23 ago. 2010

As a final gesture, one of his final gestures, Juan Ramón Jiménez decided to produce a final edition of his poetic works, what he wanted to save, about 1300 poems, that suppressed line-endings in all unrhymed poems. In other words, any poem without rhyme would be printed as a prose poem. This is a radical gesture. As Howard Young put it in a review of the book--which didn't appear until 1978, years after the poet's death:
The poet who introduced verso libre / desnudo and who eloquently justified its use resorted in his last years to undermining at least part of his theory and permitting the undulating lines he had compared to bird flights or dancers' movements to flatten out in a paragraph”

I've always been shocked and fascinated by this decision. Could you imagine Williams are Creeley doing this?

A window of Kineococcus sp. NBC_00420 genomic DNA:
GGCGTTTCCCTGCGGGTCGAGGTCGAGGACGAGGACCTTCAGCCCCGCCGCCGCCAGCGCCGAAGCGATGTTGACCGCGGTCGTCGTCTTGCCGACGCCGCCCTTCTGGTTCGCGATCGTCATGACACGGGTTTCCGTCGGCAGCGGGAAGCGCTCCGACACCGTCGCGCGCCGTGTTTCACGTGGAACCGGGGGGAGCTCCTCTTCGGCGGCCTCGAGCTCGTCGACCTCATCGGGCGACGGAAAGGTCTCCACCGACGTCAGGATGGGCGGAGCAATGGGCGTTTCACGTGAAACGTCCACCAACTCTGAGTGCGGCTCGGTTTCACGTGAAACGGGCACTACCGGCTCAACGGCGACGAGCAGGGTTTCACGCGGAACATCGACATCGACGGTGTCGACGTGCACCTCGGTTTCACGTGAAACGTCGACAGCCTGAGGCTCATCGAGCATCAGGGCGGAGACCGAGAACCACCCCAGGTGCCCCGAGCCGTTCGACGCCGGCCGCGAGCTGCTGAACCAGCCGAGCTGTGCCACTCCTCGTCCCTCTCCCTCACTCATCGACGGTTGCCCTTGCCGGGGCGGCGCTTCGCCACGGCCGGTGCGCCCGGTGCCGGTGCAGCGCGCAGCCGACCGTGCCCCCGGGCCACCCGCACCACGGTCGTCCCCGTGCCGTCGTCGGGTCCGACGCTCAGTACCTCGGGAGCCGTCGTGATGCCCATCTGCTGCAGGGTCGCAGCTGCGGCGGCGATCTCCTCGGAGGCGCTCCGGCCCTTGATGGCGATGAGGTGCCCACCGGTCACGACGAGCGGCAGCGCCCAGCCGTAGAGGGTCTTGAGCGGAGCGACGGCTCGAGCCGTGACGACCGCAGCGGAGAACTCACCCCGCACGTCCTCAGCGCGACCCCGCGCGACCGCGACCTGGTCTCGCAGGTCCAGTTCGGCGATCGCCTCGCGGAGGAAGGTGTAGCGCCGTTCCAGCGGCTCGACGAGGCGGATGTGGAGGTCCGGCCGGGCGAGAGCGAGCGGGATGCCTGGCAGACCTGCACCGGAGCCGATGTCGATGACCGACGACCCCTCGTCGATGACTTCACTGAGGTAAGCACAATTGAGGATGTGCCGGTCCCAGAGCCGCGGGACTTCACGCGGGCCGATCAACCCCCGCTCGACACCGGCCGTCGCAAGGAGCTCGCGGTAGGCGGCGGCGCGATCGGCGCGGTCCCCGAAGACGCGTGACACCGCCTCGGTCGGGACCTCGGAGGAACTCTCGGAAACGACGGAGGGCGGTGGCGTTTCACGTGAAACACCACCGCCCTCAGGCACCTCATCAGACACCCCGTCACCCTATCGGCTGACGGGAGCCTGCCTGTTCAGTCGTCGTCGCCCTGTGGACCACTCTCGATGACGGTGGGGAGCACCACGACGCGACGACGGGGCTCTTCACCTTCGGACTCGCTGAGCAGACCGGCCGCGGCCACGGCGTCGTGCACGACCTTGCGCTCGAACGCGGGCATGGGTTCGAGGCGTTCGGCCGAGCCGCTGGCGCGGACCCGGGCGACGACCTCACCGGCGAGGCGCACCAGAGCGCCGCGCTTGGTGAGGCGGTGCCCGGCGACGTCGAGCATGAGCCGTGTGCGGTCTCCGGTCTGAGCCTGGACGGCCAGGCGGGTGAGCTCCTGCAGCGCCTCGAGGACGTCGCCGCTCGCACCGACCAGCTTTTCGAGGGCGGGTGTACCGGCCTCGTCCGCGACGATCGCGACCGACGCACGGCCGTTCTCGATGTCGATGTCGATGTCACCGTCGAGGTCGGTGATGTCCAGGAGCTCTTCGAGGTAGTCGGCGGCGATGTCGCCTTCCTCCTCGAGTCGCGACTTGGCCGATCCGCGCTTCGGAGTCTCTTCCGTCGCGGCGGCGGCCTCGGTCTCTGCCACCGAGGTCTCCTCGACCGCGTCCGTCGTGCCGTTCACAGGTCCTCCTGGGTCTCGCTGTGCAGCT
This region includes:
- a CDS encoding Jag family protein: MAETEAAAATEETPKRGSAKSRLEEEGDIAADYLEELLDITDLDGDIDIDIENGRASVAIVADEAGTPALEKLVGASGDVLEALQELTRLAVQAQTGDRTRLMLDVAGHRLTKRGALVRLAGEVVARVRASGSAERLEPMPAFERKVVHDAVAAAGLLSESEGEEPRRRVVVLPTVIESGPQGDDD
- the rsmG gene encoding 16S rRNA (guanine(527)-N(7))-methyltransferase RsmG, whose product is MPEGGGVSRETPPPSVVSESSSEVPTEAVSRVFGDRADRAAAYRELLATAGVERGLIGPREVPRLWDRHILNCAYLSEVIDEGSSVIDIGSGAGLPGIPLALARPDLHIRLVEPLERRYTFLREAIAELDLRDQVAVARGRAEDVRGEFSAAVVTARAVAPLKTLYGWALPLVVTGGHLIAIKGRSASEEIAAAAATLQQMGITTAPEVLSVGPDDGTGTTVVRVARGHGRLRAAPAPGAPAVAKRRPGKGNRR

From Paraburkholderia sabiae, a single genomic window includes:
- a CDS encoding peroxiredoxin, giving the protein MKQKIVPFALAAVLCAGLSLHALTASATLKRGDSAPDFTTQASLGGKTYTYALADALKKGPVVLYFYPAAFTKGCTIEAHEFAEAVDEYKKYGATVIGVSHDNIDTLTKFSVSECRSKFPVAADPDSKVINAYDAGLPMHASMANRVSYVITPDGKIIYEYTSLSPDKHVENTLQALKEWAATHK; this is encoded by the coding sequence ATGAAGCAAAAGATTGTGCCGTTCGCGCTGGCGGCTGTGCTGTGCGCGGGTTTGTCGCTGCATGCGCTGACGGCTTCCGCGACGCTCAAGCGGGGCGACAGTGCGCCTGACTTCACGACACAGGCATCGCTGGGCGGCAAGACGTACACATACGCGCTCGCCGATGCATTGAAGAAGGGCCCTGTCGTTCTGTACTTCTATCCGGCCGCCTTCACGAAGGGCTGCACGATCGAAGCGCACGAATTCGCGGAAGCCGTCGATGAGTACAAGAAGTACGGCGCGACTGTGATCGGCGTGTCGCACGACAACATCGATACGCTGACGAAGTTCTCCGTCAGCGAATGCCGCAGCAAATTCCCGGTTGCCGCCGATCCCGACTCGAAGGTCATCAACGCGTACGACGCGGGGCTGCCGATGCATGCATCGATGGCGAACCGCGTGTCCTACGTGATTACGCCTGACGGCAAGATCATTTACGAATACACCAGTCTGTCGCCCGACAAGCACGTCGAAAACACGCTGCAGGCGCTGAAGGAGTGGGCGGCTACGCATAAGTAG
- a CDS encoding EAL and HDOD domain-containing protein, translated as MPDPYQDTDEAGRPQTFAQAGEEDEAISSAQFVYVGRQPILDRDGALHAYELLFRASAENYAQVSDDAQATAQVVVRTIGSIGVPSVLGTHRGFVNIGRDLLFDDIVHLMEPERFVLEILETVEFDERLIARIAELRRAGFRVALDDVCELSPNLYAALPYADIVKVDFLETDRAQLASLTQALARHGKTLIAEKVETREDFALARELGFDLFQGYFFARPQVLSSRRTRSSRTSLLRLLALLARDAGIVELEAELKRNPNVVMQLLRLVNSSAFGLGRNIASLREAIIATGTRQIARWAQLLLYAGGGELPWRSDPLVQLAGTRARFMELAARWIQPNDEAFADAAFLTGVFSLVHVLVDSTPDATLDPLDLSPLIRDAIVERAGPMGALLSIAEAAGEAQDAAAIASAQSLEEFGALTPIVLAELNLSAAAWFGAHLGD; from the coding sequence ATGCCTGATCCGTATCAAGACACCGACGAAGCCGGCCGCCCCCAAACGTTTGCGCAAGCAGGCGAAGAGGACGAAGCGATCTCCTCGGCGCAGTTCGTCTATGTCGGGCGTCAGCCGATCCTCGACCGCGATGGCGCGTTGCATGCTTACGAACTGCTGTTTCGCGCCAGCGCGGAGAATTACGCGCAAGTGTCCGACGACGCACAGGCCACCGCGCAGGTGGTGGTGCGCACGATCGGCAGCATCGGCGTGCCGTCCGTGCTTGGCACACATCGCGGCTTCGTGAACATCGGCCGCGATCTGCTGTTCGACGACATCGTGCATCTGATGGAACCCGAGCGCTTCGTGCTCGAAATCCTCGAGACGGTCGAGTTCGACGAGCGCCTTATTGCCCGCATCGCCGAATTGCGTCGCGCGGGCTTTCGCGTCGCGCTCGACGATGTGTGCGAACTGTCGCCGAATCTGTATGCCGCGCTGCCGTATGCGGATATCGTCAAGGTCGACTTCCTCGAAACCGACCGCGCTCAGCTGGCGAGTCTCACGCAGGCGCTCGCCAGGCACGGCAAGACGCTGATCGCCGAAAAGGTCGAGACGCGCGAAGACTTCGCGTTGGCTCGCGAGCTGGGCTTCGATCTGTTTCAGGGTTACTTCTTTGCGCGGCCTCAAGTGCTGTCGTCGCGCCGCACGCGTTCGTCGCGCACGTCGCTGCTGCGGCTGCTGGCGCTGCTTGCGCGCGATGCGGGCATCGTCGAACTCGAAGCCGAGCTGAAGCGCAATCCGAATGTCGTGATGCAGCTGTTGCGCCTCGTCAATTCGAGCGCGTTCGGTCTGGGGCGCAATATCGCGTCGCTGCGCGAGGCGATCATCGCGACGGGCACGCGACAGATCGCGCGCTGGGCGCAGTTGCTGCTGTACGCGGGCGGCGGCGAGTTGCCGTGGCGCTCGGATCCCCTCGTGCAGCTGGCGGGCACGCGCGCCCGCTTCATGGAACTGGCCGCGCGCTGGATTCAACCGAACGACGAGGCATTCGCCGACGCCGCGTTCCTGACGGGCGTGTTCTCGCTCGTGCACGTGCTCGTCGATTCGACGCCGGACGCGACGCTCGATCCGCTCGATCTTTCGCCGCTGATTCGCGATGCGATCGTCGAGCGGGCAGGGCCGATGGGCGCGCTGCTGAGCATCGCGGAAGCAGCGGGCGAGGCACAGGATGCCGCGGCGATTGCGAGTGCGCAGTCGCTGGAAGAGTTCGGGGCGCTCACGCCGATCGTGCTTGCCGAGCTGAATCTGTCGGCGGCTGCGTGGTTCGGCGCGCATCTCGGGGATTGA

3 comentarios:

Joseph Hutchison dijo...

This is fascinating. Did Jiménez ever write about his decision? That would be an essay worth reading...

Jonathan dijo...

He didn't write an essay about it as far as I know but just left instructions. He seemed to feel that rhyme made the line.

Tom King dijo...

I remember Kenneth Koch having us do this as an exercise. Take a famous poet and rewrite their poem in prose. He didn't care if it was rhymed or unrhymed though. I remember doing this with Keats and Williams.